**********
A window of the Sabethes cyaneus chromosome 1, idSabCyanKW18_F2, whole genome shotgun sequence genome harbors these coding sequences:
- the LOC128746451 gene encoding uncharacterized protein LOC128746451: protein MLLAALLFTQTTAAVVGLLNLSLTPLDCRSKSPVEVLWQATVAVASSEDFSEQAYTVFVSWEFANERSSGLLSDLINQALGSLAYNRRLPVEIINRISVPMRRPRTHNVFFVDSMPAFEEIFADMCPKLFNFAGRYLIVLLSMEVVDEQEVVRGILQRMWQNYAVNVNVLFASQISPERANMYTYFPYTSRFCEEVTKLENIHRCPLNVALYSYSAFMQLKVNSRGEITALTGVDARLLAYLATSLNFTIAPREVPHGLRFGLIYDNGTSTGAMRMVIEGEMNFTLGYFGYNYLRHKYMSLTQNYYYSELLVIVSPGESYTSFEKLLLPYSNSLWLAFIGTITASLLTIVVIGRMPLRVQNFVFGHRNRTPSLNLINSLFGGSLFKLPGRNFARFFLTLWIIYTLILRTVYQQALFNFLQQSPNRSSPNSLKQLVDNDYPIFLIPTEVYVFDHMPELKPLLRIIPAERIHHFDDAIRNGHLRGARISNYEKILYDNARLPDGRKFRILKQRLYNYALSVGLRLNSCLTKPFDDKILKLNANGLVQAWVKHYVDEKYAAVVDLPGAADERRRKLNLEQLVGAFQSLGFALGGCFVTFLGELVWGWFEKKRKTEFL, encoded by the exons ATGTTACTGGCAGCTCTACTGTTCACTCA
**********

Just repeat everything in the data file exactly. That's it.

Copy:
A window of the Sabethes cyaneus chromosome 1, idSabCyanKW18_F2, whole genome shotgun sequence genome harbors these coding sequences:
- the LOC128746451 gene encoding uncharacterized protein LOC128746451: protein MLLAALLFTQTTAAVVGLLNLSLTPLDCRSKSPVEVLWQATVAVASSEDFSEQAYTVFVSWEFANERSSGLLSDLINQALGSLAYNRRLPVEIINRISVPMRRPRTHNVFFVDSMPAFEEIFADMCPKLFNFAGRYLIVLLSMEVVDEQEVVRGILQRMWQNYAVNVNVLFASQISPERANMYTYFPYTSRFCEEVTKLENIHRCPLNVALYSYSAFMQLKVNSRGEITALTGVDARLLAYLATSLNFTIAPREVPHGLRFGLIYDNGTSTGAMRMVIEGEMNFTLGYFGYNYLRHKYMSLTQNYYYSELLVIVSPGESYTSFEKLLLPYSNSLWLAFIGTITASLLTIVVIGRMPLRVQNFVFGHRNRTPSLNLINSLFGGSLFKLPGRNFARFFLTLWIIYTLILRTVYQQALFNFLQQSPNRSSPNSLKQLVDNDYPIFLIPTEVYVFDHMPELKPLLRIIPAERIHHFDDAIRNGHLRGARISNYEKILYDNARLPDGRKFRILKQRLYNYALSVGLRLNSCLTKPFDDKILKLNANGLVQAWVKHYVDEKYAAVVDLPGAADERRRKLNLEQLVGAFQSLGFALGGCFVTFLGELVWGWFEKKRKTEFL, encoded by the exons ATGTTACTGGCAGCTCTACTGTTCACTCA